Rm{T,s) =f{T} ( 1  e L)/to0 + f ' {T) [S ( 1 e L)/to0 ]
(42)
where tOo is the LAR of young plants (23 m 2 leaf kg1 CO2 in Fig. 2 ), and f ' { T} is the respiration function of mature tissue and/or fruit. The first term on the right represents the respiration by the active (young) parts of the plant and the second term represents old tissue and fruit. Note that as L ~ 0, Rm approaches Eq. (2). If one assumes f ' {T)
4. Summary and conclusion Our carbohydrate pool model is obviously very rudimentary. Nevertheless, it produced some reasonable qualitative and order of magnitude results. The following summarizes the impressions obtained in the preceding sections for the stationary problem. ( 1 ) The model, using experimentbased parameter values, produces reasonable orderofmagnitude relative growth rates and temperature regimes. One conspicuous exception seems to be the large difference between the optimal temper
L Seginer et al./Scientia Horticulturae 60 (1994) 5580
75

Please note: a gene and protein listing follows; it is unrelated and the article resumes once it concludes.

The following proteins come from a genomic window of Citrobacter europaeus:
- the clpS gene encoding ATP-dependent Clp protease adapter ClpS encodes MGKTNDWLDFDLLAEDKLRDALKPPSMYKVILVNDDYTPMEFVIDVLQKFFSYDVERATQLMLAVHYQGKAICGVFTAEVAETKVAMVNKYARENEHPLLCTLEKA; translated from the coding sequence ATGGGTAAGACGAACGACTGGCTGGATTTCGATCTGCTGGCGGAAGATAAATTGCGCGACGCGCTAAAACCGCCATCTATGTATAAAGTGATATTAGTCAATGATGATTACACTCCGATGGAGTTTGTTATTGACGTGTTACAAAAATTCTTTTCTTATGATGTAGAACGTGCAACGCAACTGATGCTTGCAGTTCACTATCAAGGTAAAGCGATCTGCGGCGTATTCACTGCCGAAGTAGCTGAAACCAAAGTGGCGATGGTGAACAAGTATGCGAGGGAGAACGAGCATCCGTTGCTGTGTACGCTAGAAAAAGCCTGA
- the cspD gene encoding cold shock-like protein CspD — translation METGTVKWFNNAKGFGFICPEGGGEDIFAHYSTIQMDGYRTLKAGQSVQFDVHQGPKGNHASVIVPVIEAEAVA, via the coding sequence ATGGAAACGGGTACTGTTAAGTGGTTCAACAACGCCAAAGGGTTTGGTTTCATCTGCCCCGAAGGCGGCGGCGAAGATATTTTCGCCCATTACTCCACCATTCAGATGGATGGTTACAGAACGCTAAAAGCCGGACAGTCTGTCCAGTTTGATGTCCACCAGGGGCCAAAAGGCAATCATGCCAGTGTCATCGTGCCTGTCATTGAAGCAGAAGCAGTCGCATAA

atures for young and mature plants (Fig. 9 and Table 2 ), which can be reduced by adjusting two of the model parameters. (2) When relative growth rate (RGR) is plotted over temperature space, TL vs. I'D, a ridge of maximum production is found. At lower light and dark temperatures (Region 1, Figs. 5 and 6) production is limited by insufficient removal from the carbohydrate pool (sink limitation), while at high light and dark temperatures (Regions 3 and 4) production (for a given light level) is curtailed by excessive maintenance respiration. The ridge has one end, the triple point. Moving beyond the triple point into lower light temperatures and higher dark temperatures (Region 2 ), results in reduced production due to insufficient carbohydrate buffer space. (3) The ridge permits a choice from a range of temperature combinations for any given light period. This range decreases as total daily production increases (summer), requiring higher temperatures to prevent the carbohydrate pool from becoming the limiting factor. (4) Optimal mean temperature increases with photosynthetic production, whether this is due to higher light integral or higher CO2 concentration. It also increases with leaf area ratio (LAR), leading to reduced optimal temperature for a mature crop. Longer environmental cycles (under artificial conditions) would also lead to higher optimal temperatures. The most obvious deficiency of the model is that the production ridge, which presumably indicates the best temperature regimes, covers some clearly unacceptable combinations. The production of real plants suffers from exposure to extreme temperatures for reasons that are not related to the carbohydrate pool, leading to chill and heat injury. As an example, Longuenesse (1982), working with young tomato plants, measured similar net photosynthesis rates after one night at 20, 14 or 10°C. Net photosynthesis dropped, however, by about 30% after one night at 7 ° C. These effects are not included in the present model. Restricting the acceptable recommendations to a 'comfort zone', such as 10 ° C < T< 35 ° C, is an incomplete solution to the problem. Adding chill and heat injury as an intrinsic element of the model may correct this deficiency. Adding CO2 concentration explicitly into the photosynthesis model could also increase the utility of the model. We see the main significance of this study in helping to bridge the gap between physiological laboratory research and horticultural engineering applications. Several qualitative operational guidelines, which are compatible with horticultural experience, have already emerged. For example, the advantage of higher summer temperatures or recommending higher temperatures for small plants and plants subject to CO2 enrichment. The observed equivalence of production under certain temperature combinations (often same mean temperature) has been explained by the ridge in the TL vs. TD plane. The study also explains why high day and low night temperatures usually produce better results than the inverse combination, and why, under winter conditions, higher night temperatures may not result in reduced production. The point of view of this study could also stimulate certain laboratory experi